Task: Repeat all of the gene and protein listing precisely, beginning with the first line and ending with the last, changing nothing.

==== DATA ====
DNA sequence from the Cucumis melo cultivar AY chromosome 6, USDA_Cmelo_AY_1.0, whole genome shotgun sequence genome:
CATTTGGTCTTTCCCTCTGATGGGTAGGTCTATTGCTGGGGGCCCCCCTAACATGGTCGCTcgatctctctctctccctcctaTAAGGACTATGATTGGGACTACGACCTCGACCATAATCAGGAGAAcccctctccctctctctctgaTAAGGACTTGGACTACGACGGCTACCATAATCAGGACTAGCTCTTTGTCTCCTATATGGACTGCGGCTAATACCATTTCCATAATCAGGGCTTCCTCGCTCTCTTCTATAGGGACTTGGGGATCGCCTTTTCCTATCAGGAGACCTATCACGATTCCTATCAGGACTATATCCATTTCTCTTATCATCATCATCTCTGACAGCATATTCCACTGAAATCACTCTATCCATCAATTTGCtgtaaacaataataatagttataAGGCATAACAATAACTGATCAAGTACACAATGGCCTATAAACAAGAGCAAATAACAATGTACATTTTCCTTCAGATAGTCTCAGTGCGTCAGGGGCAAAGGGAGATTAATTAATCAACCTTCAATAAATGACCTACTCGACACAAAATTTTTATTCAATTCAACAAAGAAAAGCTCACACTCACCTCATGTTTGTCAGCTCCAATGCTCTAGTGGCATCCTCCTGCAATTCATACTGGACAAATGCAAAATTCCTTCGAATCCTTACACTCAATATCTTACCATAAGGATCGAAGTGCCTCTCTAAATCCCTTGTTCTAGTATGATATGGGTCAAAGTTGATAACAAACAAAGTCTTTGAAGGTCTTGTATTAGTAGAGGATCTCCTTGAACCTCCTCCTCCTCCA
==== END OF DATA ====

DNA sequence from the Cucumis melo cultivar AY chromosome 6, USDA_Cmelo_AY_1.0, whole genome shotgun sequence genome:
CATTTGGTCTTTCCCTCTGATGGGTAGGTCTATTGCTGGGGGCCCCCCTAACATGGTCGCTcgatctctctctctccctcctaTAAGGACTATGATTGGGACTACGACCTCGACCATAATCAGGAGAAcccctctccctctctctctgaTAAGGACTTGGACTACGACGGCTACCATAATCAGGACTAGCTCTTTGTCTCCTATATGGACTGCGGCTAATACCATTTCCATAATCAGGGCTTCCTCGCTCTCTTCTATAGGGACTTGGGGATCGCCTTTTCCTATCAGGAGACCTATCACGATTCCTATCAGGACTATATCCATTTCTCTTATCATCATCATCTCTGACAGCATATTCCACTGAAATCACTCTATCCATCAATTTGCtgtaaacaataataatagttataAGGCATAACAATAACTGATCAAGTACACAATGGCCTATAAACAAGAGCAAATAACAATGTACATTTTCCTTCAGATAGTCTCAGTGCGTCAGGGGCAAAGGGAGATTAATTAATCAACCTTCAATAAATGACCTACTCGACACAAAATTTTTATTCAATTCAACAAAGAAAAGCTCACACTCACCTCATGTTTGTCAGCTCCAATGCTCTAGTGGCATCCTCCTGCAATTCATACTGGACAAATGCAAAATTCCTTCGAATCCTTACACTCAATATCTTACCATAAGGATCGAAGTGCCTCTCTAAATCCCTTGTTCTAGTATGATATGGGTCAAAGTTGATAACAAACAAAGTCTTTGAAGGTCTTGTATTAGTAGAGGATCTCCTTGAACCTCCTCCTCCTCCA